IT CAME AS NO SURPRISE that there were police cars parked outside Lakewood’s Regency Eight Theatre last Saturday night. These days, cops have become almost as common at movies as popcorn and Raisinets.

And for good reason.

Los Angeles has become a city filled with a lot of high-strung folks and it’s not uncommon to hear about shootings and violence at movies. You can be shot for a lot of reasons — wearing the wrong colors, sporting a Raiders football jacket or, worse yet, admitting that you liked “Body of Evidence.”

So when it was recently announced that the Regency Eight would be the site of the West Coast premiere of a new movie process that would allow members of the audience the opportunity to instantaneously change the course of a film’s action , you had to wonder if this could be dangerous.

After all, when a person can be shot or punched out for something as innocent as talking during a film, you can imagine the danger involved in making a decision regarding something as monumentally important as a film’s plot point.

THE FIRST OF THIS NEW BREED of interactive films is “I’m Your Man,” a 20 -minute action movie spoof that offers audience members — utilizing state-of-the-art laserdisc technology — more than 60 chances to change the film’s story line. Sort of a ’90s twist on those other less-than-successful attempts at audience involvement — 3-D and Smell-O-Vision.

And with a rabid, rowdy audience that makes Arsenio Hall’s wolf pack look well-behaved, what goes on is a cross between the Roman Circus, “Love Connection ,””Let’s Make a Deal” and a screening of “The Rocky Horror Picture Show,” all rolled into one.

That’s why it was comforting to know there were police nearby, just in case any violence did break out, even though it turned out the cops were only at the mall to pick up a pizza and had no interest in the film. Fortunately, there were three young foot soldiers from Creative Artists Agency there, obviously searching for the next film industry trend. While not quite as comforting as having the police on hand, it was better than nothing, especially if they were trained in Aikido — like their boss, Michael Ovitz.

Inside the theater, a man with a microphone addressed the unruly throng — a lot of whom appeared to be refugees from the nearest video arcade. He explained the rules of the game before the movie began.

“This is just like what you get to do with your remote control at home, only better,” he told the audience. “You can channel-surf and graze all you like.”

The audience members were instructed to vote by pushing one of three colored buttons–on the pistol grips wired to each seat–to follow the exploits of the three characters: Jack, Leslie or the villain, Richard. Throughout the movie, they could also vote to change which character was followed. Of course, shouting and yelling was encouraged.

“Who here has seen the Jack ending?” the man with the microphone asked.

“It sucks,” yelled an 18-year-old, wearing a “Bush for President” T-shirt. He had seen the movie 14 times and was planning on staying longer, perhaps until the next election.

“Jack is a weenie,” he shouted.

“Yeah, well, so are you,” a woman yelled back at him. “Why don’t you go home?”

AFTER THE RULES WERE EXPLAINED, the film started and the audience members began banging away on their pistol grips.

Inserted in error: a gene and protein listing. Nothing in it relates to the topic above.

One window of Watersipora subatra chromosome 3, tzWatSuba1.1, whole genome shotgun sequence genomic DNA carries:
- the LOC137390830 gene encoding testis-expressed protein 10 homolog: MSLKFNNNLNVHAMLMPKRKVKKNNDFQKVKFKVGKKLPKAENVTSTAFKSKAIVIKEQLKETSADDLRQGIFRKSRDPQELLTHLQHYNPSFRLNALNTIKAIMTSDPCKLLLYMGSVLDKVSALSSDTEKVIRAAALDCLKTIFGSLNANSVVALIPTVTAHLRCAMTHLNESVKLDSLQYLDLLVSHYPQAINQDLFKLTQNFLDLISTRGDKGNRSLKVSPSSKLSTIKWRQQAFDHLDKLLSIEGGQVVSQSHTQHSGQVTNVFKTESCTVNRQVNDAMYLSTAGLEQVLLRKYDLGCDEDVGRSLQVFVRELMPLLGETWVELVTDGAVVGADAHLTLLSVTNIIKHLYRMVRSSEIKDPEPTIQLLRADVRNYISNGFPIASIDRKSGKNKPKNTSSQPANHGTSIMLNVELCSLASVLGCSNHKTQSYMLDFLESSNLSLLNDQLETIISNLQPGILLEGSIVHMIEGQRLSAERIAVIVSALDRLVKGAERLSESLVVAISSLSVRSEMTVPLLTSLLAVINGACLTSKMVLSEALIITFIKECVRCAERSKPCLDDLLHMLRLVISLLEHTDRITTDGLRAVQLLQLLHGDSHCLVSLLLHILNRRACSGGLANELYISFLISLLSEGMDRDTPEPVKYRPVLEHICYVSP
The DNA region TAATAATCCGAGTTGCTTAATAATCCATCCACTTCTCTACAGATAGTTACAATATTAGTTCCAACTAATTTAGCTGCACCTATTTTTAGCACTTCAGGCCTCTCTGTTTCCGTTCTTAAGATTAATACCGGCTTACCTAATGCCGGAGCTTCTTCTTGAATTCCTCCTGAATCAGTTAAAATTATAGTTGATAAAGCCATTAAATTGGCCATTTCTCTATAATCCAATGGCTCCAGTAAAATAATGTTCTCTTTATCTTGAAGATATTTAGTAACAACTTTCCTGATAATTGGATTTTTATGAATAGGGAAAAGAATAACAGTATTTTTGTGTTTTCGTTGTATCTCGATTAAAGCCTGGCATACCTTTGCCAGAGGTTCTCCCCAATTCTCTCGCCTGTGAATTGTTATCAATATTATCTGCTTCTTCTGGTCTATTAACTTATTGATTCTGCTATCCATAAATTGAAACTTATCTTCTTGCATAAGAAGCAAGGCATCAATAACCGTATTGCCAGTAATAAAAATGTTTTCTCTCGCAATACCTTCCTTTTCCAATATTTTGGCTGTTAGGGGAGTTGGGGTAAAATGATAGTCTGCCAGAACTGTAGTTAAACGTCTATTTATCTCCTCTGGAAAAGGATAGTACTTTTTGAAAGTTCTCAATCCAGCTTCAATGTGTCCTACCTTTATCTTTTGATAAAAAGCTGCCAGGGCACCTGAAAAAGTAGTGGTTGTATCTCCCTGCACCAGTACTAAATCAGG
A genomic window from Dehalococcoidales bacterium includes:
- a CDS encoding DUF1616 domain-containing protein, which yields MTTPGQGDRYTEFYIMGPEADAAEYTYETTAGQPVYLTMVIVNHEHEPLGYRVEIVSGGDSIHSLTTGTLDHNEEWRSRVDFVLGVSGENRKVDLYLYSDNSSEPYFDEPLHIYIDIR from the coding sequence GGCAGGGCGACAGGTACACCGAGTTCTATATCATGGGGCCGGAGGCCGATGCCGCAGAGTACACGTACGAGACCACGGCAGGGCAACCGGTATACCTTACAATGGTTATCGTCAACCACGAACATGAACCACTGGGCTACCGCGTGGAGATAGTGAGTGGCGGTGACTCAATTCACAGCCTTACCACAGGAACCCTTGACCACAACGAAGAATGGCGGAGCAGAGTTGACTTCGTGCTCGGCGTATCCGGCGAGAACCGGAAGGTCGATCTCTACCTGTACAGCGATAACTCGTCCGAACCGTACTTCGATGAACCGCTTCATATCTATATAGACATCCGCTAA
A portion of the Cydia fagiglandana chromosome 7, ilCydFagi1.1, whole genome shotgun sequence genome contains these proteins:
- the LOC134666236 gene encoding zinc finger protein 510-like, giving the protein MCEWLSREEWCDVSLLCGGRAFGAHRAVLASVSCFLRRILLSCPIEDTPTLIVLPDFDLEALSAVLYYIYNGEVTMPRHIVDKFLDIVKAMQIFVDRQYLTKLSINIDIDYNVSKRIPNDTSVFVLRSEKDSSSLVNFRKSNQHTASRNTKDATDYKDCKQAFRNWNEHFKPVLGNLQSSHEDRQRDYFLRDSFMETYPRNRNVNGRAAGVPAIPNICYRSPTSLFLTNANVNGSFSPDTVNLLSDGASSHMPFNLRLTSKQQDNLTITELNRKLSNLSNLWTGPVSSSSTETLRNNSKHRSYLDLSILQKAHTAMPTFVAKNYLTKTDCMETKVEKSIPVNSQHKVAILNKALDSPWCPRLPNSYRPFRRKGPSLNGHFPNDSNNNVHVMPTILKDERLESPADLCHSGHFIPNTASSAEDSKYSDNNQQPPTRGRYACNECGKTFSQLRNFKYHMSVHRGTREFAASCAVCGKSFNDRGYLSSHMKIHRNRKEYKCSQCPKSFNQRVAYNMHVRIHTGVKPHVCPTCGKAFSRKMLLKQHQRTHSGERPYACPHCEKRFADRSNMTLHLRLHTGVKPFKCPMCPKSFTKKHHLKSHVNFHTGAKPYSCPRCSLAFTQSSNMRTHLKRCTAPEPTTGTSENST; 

At one point in the film, Jack, being chased by the villain, ran to the edge of a building and turning to the audience, asked, “Should I run like a rabbit, jump across to the next building or turn into a special agent?”

The audience then got 10 seconds to vote. After the instant tally, Jack turned into a special agent, disarming several of his pursuers. This did not sit well with the teenager who thought Jack was a weenie.

“You’re a bunch of idiots,” he said. “I want to see Richard kill him.”

Asked why he came to see “I’m Your Man,” touted as the next important step in the evolution of film, much like the introduction of sound, the teenaged Bush supporter admitted, “I couldn’t get into ‘Loaded Weapon.’ ”

Another member of the audience had his own reason for buying a ticket.

“It sounded like a good place to meet women,” admitted Steve, a divorced mechanic in his early ’50s. “They did say it would be interactive.”

And although Steve didn’t get to interact with any women that night, he thinks the new film process has potential.

“This will be great for porno films,” he said, excitedly. “Think of the possibilities. A woman could be …” His voice trailed off as got up and walked away, obviously still considering the possibilities.

Meanwhile, onscreen, Richard, the villain, stood in an elevator with an old lady, and began whacking her with his umbrella.

“Kill her,” the audience screamed, as if they were Romans watching a Christian being devoured by lions.

The only thing missing was Julius Caesar with a pistol grip.

And so, for the first time in movie history, say the creators of this new technique, the audience is empowered with the ability to shape and direct the course of what they’re watching.

Whether this is such a good idea is debatable. If professional filmmakers occasionally can’t figure out how to shape and direct the course of a movie, is it a good idea to let an audience of 18-year-olds do it?

On the other hand, if this idea catches on, think of the possibilities. Maybe this column can be written by a large group of yelling, overwrought people who all want to be journalists. So, grab your pistol grips and make your selection.

Should the column:

o continue for another 3,000 words?

o be a round-up of Academy Awards predictions?

o end right here?

The choice is up to you. Make your selection. The editors are waiting.

Ten … nine … eight … seven … six …

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